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June 2003

BioMarker Pharmaceuticals Develops
Anti-Aging Therapy

By Saul Kent, Director, Life Extension Foundation

The scientific staff of BioMarker Pharmaceuticals (from left to right):Tomoshi Tsuchiya, M.D., Hyon-Jeen Kim, Ph.D., Joseph Dhahbi, M.D., Ph.D. (Senior Scientist), Xi Zhao-Wilson, Ph.D., MBA (President/CEO), Stephen R. Spindler, Ph.D. (Head of Technology), Patti Mote, BA, Glenn Shea, BS, Kyung-Youp Kim, B.S.

There is now scientific evidence that a therapy can slow the aging process in laboratory animals. BioMarker Pharmaceuticals (, a new company funded by Life Extension, has discovered that metformin, a drug used to treat diabetes, can mimic many of the changes in gene expression found in calorically-restricted mice, which live much longer, healthier lives than normally-fed mice.

Caloric restriction (CR) is the most effective method of slowing aging, preventing diseases such as atherosclerosis, diabetes and cancer, and extending maximum life span in mammals. Since the 1930s, studies in rats, mice, monkeys and other species, have demonstrated that CR can maintain life, health and youth in animals for extended periods of time.

An unprecedented medical breakthrough

The discovery that a clinically-used drug (metformin) produces genetic effects similar to those of caloric restriction, including life span extension, is an unprecedented breakthrough in medicine, with astonishing implications for us all. For thousands of years, the medical profession has strived to prevent and treat killer diseases, but has never been able to find a method of intervening in the aging process.


Advances in sanitation, nutrition and medicine have increased life expectancy to a considerable degree. In the year 1900, the average life span in the U.S. was only 47 years. By 2000, it had risen to the high 70s. This has led to increasing numbers of people reaching advanced ages, but has had no impact whatever on the maximum age reached by the oldest of the old. Today, it is still very rare for anyone to live beyond the age of 107, although increasing numbers of people reach 100. In ancient Greece, the average life span was in the early 20s, but the longest lived people still reached 100+.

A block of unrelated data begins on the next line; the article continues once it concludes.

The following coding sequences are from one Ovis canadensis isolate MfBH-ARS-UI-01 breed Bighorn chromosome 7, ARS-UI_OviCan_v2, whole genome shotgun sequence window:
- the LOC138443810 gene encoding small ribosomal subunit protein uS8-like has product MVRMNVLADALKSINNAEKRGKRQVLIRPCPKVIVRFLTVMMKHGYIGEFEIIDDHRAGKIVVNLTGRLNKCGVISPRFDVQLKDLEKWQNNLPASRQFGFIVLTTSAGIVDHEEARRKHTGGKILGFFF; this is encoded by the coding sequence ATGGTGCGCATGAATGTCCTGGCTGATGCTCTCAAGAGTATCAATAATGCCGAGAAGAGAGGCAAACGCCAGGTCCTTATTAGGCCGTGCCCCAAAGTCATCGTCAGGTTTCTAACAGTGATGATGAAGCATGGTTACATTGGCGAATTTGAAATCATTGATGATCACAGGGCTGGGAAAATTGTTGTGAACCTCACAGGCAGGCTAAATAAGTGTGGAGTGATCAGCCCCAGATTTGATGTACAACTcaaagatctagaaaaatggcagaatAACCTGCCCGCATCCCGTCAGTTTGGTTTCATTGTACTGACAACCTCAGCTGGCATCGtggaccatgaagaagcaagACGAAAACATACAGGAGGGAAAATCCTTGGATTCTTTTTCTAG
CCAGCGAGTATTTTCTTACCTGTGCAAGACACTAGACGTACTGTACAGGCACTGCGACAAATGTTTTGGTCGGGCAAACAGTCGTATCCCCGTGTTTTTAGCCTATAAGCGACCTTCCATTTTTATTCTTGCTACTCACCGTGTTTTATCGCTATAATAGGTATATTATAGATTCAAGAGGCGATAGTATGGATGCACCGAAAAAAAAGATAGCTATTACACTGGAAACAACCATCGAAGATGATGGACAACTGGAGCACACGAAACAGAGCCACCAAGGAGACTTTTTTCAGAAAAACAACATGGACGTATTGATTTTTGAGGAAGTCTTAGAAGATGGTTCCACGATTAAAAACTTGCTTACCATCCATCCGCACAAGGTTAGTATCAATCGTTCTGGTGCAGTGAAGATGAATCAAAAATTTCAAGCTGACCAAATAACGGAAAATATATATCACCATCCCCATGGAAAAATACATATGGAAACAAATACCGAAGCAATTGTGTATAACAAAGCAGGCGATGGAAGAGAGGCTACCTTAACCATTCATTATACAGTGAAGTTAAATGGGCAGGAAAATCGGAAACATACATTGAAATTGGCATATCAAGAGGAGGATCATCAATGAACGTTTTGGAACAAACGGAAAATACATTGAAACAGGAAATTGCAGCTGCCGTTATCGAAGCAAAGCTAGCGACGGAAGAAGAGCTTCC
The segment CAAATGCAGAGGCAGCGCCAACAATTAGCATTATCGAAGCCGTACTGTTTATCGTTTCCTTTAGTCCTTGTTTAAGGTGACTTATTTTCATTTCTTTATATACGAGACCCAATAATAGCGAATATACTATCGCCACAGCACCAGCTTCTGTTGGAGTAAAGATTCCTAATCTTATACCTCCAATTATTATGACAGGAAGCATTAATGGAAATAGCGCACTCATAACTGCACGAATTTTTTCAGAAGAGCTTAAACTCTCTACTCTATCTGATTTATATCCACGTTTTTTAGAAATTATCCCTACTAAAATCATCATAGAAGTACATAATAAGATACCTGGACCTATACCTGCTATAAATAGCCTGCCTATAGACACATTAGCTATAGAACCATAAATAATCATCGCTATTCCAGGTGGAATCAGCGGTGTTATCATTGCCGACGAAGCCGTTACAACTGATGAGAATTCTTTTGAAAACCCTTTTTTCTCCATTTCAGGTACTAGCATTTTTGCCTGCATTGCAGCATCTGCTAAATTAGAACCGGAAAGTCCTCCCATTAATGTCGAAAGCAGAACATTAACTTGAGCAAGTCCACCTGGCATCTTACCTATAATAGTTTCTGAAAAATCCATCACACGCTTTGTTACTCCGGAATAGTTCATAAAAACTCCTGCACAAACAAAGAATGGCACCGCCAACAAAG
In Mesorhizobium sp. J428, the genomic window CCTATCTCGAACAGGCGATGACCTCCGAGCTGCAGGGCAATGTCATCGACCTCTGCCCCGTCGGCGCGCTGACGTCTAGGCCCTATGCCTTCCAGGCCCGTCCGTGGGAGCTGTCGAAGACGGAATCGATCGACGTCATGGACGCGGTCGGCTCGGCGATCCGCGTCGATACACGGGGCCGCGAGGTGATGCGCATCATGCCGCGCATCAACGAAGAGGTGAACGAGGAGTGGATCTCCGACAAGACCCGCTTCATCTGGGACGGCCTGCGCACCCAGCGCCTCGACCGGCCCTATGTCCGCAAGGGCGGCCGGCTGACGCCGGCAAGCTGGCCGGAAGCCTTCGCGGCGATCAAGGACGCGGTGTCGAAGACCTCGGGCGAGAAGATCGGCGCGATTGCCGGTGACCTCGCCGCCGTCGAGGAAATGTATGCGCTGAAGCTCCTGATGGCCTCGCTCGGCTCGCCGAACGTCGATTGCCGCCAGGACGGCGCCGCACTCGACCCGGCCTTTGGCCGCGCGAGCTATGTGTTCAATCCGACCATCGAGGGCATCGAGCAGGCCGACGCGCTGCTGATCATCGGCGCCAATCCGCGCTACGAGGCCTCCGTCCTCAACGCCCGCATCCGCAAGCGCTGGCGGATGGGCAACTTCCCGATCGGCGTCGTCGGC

In the U.S. today, the average 50-year-old woman survives to age 81. If we were to conquer the two leading causes of death-cancer and heart disease-it would only extend the woman's life span to 88, and these added years would be a time of declining health and vigor. If we were to slow aging, on the other hand, the woman would not only be less likely to die of cancer, heart disease and other killers, but would also be healthier, more vigorous and more youthful. She would live to well over 100, with the prospect of a much longer, healthier life span from later advances in the control of aging. (Fig. 1)[1]

Fig. 1. A therapy to slow aging would add far more years of healthy, youthful life to the human life span than curing cancer and heart disease. (Adapted from Martin GM, LaMarco K, Strauss E, Kelner KL, Research on Aging: The End of the Beginning, Science, 299:1341, 28 Feb. 2003.)

An authentic advance in aging control would, in just a few short years, produce more health and longevity benefits than have yet been produced in the history of the planet. It would break through the hitherto impenetrable barrier that has kept every person on Earth in chains since the beginning of time. Just as the ability to leave Earth's orbit gave us the possibility of reaching the moon, the planets, other star systems and galaxies, the ability to extend the healthy human life span would give us the possibility of living in good health well beyond the current maximum human life span.

BioMarker has taken the first revolutionary step in developing an authentic anti-aging therapy. Before going into the details of this advance, let's take a look at the ground-breaking technology used by BioMarker to progress so quickly.

Measuring the rate of aging

Diseases can be diagnosed and, in many cases, treated effectively because they afflict a subset of the population and have known causes, biomarkers, risk factors and characteristics. Influenza, pneumonia and AIDS, for example, are caused by pathogens that produce symptoms such as respiratory distress, aches and pains, and immune dysfunction. Cancer is characterized by the accelerated proliferation of aberrant cells, heart disease and stroke by atherosclerotic plaques and abnormal blood clots, and diabetes by elevated blood levels of glucose and insulin.